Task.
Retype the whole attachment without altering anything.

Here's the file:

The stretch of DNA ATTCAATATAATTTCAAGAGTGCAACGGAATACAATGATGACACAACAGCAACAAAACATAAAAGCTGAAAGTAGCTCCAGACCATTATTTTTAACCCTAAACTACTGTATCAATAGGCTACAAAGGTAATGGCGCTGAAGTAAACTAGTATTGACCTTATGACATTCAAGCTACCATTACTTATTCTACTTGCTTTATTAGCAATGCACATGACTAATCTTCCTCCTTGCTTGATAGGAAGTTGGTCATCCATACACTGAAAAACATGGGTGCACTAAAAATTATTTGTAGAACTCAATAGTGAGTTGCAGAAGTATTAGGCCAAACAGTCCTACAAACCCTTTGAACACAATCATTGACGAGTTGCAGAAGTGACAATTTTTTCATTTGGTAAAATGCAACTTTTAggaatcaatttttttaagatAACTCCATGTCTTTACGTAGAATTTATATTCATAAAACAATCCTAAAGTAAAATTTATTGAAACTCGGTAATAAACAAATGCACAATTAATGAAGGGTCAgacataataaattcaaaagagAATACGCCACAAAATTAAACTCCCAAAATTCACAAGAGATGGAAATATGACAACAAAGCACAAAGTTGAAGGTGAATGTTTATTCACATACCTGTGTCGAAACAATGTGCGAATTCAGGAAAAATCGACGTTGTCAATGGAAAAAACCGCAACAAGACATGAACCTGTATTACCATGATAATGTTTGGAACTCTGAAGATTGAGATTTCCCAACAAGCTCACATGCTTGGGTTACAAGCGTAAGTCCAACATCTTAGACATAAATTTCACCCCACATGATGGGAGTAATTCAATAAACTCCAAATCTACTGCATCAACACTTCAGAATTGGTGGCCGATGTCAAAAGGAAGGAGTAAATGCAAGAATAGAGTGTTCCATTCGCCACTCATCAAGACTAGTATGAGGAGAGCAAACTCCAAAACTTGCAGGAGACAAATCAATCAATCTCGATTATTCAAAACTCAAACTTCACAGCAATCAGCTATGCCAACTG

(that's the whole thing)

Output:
The stretch of DNA ATTCAATATAATTTCAAGAGTGCAACGGAATACAATGATGACACAACAGCAACAAAACATAAAAGCTGAAAGTAGCTCCAGACCATTATTTTTAACCCTAAACTACTGTATCAATAGGCTACAAAGGTAATGGCGCTGAAGTAAACTAGTATTGACCTTATGACATTCAAGCTACCATTACTTATTCTACTTGCTTTATTAGCAATGCACATGACTAATCTTCCTCCTTGCTTGATAGGAAGTTGGTCATCCATACACTGAAAAACATGGGTGCACTAAAAATTATTTGTAGAACTCAATAGTGAGTTGCAGAAGTATTAGGCCAAACAGTCCTACAAACCCTTTGAACACAATCATTGACGAGTTGCAGAAGTGACAATTTTTTCATTTGGTAAAATGCAACTTTTAggaatcaatttttttaagatAACTCCATGTCTTTACGTAGAATTTATATTCATAAAACAATCCTAAAGTAAAATTTATTGAAACTCGGTAATAAACAAATGCACAATTAATGAAGGGTCAgacataataaattcaaaagagAATACGCCACAAAATTAAACTCCCAAAATTCACAAGAGATGGAAATATGACAACAAAGCACAAAGTTGAAGGTGAATGTTTATTCACATACCTGTGTCGAAACAATGTGCGAATTCAGGAAAAATCGACGTTGTCAATGGAAAAAACCGCAACAAGACATGAACCTGTATTACCATGATAATGTTTGGAACTCTGAAGATTGAGATTTCCCAACAAGCTCACATGCTTGGGTTACAAGCGTAAGTCCAACATCTTAGACATAAATTTCACCCCACATGATGGGAGTAATTCAATAAACTCCAAATCTACTGCATCAACACTTCAGAATTGGTGGCCGATGTCAAAAGGAAGGAGTAAATGCAAGAATAGAGTGTTCCATTCGCCACTCATCAAGACTAGTATGAGGAGAGCAAACTCCAAAACTTGCAGGAGACAAATCAATCAATCTCGATTATTCAAAACTCAAACTTCACAGCAATCAGCTATGCCAACTG